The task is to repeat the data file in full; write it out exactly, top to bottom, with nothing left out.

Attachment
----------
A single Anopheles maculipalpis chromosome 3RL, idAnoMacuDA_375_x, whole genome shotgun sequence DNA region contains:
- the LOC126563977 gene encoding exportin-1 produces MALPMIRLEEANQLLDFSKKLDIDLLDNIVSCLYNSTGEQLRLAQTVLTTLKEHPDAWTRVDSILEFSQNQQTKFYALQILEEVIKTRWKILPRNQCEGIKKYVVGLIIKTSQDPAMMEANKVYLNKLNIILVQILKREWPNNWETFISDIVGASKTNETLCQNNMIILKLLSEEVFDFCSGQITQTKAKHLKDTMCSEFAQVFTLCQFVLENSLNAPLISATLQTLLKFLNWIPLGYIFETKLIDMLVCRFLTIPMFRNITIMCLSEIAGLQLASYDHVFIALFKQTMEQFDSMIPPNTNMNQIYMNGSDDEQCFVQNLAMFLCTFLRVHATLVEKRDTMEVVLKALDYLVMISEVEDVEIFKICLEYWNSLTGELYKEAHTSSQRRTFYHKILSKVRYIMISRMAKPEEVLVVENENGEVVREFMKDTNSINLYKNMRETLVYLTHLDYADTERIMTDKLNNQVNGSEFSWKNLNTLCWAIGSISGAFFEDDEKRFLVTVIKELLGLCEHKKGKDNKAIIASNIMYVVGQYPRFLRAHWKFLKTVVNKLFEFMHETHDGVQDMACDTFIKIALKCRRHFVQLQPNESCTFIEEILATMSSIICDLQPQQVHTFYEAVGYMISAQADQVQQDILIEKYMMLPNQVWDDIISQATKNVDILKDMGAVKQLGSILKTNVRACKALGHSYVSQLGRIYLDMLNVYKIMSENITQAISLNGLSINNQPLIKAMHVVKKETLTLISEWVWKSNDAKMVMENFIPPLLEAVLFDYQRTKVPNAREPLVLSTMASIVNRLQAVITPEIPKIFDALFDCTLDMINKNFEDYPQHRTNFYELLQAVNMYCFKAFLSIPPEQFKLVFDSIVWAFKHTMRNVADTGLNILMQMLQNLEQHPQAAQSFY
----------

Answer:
A single Anopheles maculipalpis chromosome 3RL, idAnoMacuDA_375_x, whole genome shotgun sequence DNA region contains:
- the LOC126563977 gene encoding exportin-1 produces MALPMIRLEEANQLLDFSKKLDIDLLDNIVSCLYNSTGEQLRLAQTVLTTLKEHPDAWTRVDSILEFSQNQQTKFYALQILEEVIKTRWKILPRNQCEGIKKYVVGLIIKTSQDPAMMEANKVYLNKLNIILVQILKREWPNNWETFISDIVGASKTNETLCQNNMIILKLLSEEVFDFCSGQITQTKAKHLKDTMCSEFAQVFTLCQFVLENSLNAPLISATLQTLLKFLNWIPLGYIFETKLIDMLVCRFLTIPMFRNITIMCLSEIAGLQLASYDHVFIALFKQTMEQFDSMIPPNTNMNQIYMNGSDDEQCFVQNLAMFLCTFLRVHATLVEKRDTMEVVLKALDYLVMISEVEDVEIFKICLEYWNSLTGELYKEAHTSSQRRTFYHKILSKVRYIMISRMAKPEEVLVVENENGEVVREFMKDTNSINLYKNMRETLVYLTHLDYADTERIMTDKLNNQVNGSEFSWKNLNTLCWAIGSISGAFFEDDEKRFLVTVIKELLGLCEHKKGKDNKAIIASNIMYVVGQYPRFLRAHWKFLKTVVNKLFEFMHETHDGVQDMACDTFIKIALKCRRHFVQLQPNESCTFIEEILATMSSIICDLQPQQVHTFYEAVGYMISAQADQVQQDILIEKYMMLPNQVWDDIISQATKNVDILKDMGAVKQLGSILKTNVRACKALGHSYVSQLGRIYLDMLNVYKIMSENITQAISLNGLSINNQPLIKAMHVVKKETLTLISEWVWKSNDAKMVMENFIPPLLEAVLFDYQRTKVPNAREPLVLSTMASIVNRLQAVITPEIPKIFDALFDCTLDMINKNFEDYPQHRTNFYELLQAVNMYCFKAFLSIPPEQFKLVFDSIVWAFKHTMRNVADTGLNILMQMLQNLEQHPQAAQSFY